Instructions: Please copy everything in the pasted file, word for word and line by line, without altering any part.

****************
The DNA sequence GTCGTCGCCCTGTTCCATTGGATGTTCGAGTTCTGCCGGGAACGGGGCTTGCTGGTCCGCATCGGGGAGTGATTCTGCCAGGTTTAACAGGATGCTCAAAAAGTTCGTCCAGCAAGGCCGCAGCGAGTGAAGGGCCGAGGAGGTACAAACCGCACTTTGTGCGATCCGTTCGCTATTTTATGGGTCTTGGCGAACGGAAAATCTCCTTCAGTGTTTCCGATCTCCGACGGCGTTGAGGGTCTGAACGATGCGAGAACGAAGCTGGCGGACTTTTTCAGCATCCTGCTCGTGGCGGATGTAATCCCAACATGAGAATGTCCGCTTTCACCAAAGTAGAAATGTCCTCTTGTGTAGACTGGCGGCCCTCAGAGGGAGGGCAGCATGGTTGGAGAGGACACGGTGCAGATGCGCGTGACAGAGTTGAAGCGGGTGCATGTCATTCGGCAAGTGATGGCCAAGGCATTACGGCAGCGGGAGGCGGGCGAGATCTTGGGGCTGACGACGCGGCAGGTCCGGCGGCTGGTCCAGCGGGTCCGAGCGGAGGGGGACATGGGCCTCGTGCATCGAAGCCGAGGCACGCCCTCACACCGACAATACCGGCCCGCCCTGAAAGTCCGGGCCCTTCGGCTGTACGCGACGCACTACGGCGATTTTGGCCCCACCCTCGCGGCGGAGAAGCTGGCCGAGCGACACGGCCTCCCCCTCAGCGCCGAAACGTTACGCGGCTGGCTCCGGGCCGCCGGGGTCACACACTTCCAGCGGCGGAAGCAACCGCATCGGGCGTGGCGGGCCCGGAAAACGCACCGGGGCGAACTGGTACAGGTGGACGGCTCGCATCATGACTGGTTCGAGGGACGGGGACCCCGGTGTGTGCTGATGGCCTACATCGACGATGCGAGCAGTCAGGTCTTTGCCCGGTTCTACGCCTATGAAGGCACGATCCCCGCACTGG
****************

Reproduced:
The DNA sequence GTCGTCGCCCTGTTCCATTGGATGTTCGAGTTCTGCCGGGAACGGGGCTTGCTGGTCCGCATCGGGGAGTGATTCTGCCAGGTTTAACAGGATGCTCAAAAAGTTCGTCCAGCAAGGCCGCAGCGAGTGAAGGGCCGAGGAGGTACAAACCGCACTTTGTGCGATCCGTTCGCTATTTTATGGGTCTTGGCGAACGGAAAATCTCCTTCAGTGTTTCCGATCTCCGACGGCGTTGAGGGTCTGAACGATGCGAGAACGAAGCTGGCGGACTTTTTCAGCATCCTGCTCGTGGCGGATGTAATCCCAACATGAGAATGTCCGCTTTCACCAAAGTAGAAATGTCCTCTTGTGTAGACTGGCGGCCCTCAGAGGGAGGGCAGCATGGTTGGAGAGGACACGGTGCAGATGCGCGTGACAGAGTTGAAGCGGGTGCATGTCATTCGGCAAGTGATGGCCAAGGCATTACGGCAGCGGGAGGCGGGCGAGATCTTGGGGCTGACGACGCGGCAGGTCCGGCGGCTGGTCCAGCGGGTCCGAGCGGAGGGGGACATGGGCCTCGTGCATCGAAGCCGAGGCACGCCCTCACACCGACAATACCGGCCCGCCCTGAAAGTCCGGGCCCTTCGGCTGTACGCGACGCACTACGGCGATTTTGGCCCCACCCTCGCGGCGGAGAAGCTGGCCGAGCGACACGGCCTCCCCCTCAGCGCCGAAACGTTACGCGGCTGGCTCCGGGCCGCCGGGGTCACACACTTCCAGCGGCGGAAGCAACCGCATCGGGCGTGGCGGGCCCGGAAAACGCACCGGGGCGAACTGGTACAGGTGGACGGCTCGCATCATGACTGGTTCGAGGGACGGGGACCCCGGTGTGTGCTGATGGCCTACATCGACGATGCGAGCAGTCAGGTCTTTGCCCGGTTCTACGCCTATGAAGGCACGATCCCCGCACTGG